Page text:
Liber Null & Psychonaut by Peter J. Carroll
In 1978, Peter J. Carroll co-founded a magical order called the Illuminates of Thanateros (IOT), deriving its name from the two Greek gods Thanatos (death) and Eros (sexual love). Liber Null and Psychonaut are two books, collected here in one volume, which are aimed at the newcomer to the organisation, as well as those seeking entry, and those pursuing their own individual magical path. The books explain the fundamentals of Carroll’s brand of occultism, which he calls “chaos magic.” His two primary influences are, by his own admission, Aleister Crowley and Austin O. Spare. Carroll describes his order as a “satrap of the Illuminati.” Conspiracy theorists will have a field day with that one.
“Chaos” is a term that Carroll uses as a substitute for what a philosopher might call God, or what I, in my own personal vocabulary call the Infinite. Chaos is the ground zero of everything that exists. It is a useful term, because it removes any notion that the Infinite is a personal being, or is in any way sypmathetic to the human condition. “Gnosis” is the term used to describe a state of no-mind gained through the use of trance. “Kia” denotes the basis of consciousness, the essence of which is will and perception. These are just some of the terms employed in the IOT’s lexicon.
This book really hit the spot, in terms of what a reader like myself hopes to obtain from reading a magical text: fresh insights and new angles that I might be able to integrate into my own personal understanding of the universe. The book was a treasure trove in this regard. It was especially exciting in light of my own experiments in psychokinesis. Carroll’s system not only accommodates such phemonena, but mirrors the very techniques I’ve already discovered trough trial and error, and suggests avenues for improvement. Those who pursue psychic abilities from a purely scientific perspective are missing out, in my opinion.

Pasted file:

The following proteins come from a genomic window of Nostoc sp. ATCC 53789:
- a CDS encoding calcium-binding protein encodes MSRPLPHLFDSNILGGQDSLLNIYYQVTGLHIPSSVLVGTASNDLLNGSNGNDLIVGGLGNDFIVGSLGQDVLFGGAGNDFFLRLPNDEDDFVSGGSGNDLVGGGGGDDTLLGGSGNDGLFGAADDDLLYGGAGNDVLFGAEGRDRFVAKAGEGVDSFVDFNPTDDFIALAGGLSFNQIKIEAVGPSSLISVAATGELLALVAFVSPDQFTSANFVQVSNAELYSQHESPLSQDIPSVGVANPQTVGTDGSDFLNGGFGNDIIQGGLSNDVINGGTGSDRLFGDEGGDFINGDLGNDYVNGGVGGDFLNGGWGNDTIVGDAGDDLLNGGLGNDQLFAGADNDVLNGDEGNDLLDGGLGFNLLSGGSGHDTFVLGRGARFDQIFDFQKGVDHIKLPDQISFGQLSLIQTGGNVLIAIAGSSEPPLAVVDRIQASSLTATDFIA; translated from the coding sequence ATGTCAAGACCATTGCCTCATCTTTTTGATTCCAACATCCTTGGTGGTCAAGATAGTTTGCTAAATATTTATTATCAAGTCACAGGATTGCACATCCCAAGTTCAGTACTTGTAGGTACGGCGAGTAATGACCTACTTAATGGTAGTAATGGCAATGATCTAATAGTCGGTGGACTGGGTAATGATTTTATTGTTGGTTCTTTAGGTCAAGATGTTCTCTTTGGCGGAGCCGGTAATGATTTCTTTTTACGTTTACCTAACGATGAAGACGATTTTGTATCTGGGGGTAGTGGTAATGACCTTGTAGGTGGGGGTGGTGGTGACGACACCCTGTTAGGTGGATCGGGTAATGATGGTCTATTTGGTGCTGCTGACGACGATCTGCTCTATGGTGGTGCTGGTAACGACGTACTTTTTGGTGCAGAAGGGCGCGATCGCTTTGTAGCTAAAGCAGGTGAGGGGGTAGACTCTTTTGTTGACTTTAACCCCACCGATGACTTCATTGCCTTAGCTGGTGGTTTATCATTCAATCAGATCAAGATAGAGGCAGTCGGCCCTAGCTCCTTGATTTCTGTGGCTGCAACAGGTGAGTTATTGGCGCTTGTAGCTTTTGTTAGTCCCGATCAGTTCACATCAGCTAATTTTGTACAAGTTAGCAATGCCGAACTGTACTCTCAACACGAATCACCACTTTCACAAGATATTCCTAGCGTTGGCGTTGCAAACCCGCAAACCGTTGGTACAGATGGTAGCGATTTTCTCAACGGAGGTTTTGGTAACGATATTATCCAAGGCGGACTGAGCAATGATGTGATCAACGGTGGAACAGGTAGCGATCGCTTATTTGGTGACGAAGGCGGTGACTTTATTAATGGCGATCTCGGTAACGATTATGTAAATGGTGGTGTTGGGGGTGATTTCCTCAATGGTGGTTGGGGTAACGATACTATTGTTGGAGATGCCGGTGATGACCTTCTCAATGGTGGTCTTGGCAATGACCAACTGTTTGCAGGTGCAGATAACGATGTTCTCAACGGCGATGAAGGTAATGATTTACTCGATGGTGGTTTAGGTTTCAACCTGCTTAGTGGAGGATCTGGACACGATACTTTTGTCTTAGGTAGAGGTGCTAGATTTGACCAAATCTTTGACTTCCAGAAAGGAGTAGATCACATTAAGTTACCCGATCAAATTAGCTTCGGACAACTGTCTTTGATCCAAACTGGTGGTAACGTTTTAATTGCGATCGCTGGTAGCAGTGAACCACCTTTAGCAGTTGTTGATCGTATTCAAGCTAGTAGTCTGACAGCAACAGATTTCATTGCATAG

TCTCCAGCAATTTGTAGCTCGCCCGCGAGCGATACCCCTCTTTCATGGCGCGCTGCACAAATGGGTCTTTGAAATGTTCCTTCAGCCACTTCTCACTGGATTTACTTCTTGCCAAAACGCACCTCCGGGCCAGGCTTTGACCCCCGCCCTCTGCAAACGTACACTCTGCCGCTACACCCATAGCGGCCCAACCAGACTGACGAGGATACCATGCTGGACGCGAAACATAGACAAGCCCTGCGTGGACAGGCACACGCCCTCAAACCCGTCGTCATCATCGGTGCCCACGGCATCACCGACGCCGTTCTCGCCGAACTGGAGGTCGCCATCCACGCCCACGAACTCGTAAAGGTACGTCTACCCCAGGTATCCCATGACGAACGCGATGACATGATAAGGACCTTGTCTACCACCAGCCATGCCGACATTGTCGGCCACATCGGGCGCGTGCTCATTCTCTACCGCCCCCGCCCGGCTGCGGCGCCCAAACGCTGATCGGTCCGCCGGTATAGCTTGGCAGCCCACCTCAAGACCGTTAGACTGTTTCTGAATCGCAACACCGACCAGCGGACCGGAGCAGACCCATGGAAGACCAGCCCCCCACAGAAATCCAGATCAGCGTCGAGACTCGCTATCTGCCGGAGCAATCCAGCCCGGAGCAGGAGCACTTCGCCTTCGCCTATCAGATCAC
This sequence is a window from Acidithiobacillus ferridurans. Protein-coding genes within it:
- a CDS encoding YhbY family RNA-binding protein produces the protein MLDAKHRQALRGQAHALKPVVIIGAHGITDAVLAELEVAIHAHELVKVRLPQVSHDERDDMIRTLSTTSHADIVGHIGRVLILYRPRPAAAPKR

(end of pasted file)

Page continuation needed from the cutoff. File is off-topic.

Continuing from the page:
So often a magical text is concerned with personal development and influencing others – what the LaVeyan system calls “lesser magic.” Refreshingly, Carroll is chiefly preoccupied with “greater magic” – acts of a genuinely paranormal nature. He describes a interesting technique using personal “sigils” – where a desire is written down in words, and the words are then visually reconstructed into a “glyph of desire.” I have nothing to say, presently, on whether such a technique works, but it certainly was interesting.
I was by no means in agreement with everything that Carroll asserts, especially in regard to reincarnation. There was the bold assertion that a magician could carry his life forward into a new body, by means of a particular visualisation at the moment of his death. Unless Carroll himself has all the memories of a past life and can demonstrate this, how on earth could such a claim be proven?
Nevertheless, this was a thoroughly engrossing read, full of insight. I finished it wanting to read it all over again.